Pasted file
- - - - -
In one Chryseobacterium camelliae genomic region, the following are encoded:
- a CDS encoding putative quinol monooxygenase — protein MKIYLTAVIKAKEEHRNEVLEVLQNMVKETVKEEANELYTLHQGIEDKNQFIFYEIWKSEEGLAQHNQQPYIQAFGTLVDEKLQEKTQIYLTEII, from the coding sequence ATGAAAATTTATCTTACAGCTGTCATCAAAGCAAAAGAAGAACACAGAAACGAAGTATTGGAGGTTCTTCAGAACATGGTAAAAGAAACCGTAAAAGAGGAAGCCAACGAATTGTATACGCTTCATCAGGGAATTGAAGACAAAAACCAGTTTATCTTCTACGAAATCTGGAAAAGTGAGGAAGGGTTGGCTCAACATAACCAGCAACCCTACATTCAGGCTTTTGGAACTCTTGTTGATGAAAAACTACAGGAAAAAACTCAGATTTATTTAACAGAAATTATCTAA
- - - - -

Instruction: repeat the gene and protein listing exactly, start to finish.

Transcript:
In one Chryseobacterium camelliae genomic region, the following are encoded:
- a CDS encoding putative quinol monooxygenase — protein MKIYLTAVIKAKEEHRNEVLEVLQNMVKETVKEEANELYTLHQGIEDKNQFIFYEIWKSEEGLAQHNQQPYIQAFGTLVDEKLQEKTQIYLTEII, from the coding sequence ATGAAAATTTATCTTACAGCTGTCATCAAAGCAAAAGAAGAACACAGAAACGAAGTATTGGAGGTTCTTCAGAACATGGTAAAAGAAACCGTAAAAGAGGAAGCCAACGAATTGTATACGCTTCATCAGGGAATTGAAGACAAAAACCAGTTTATCTTCTACGAAATCTGGAAAAGTGAGGAAGGGTTGGCTCAACATAACCAGCAACCCTACATTCAGGCTTTTGGAACTCTTGTTGATGAAAAACTACAGGAAAAAACTCAGATTTATTTAACAGAAATTATCTAA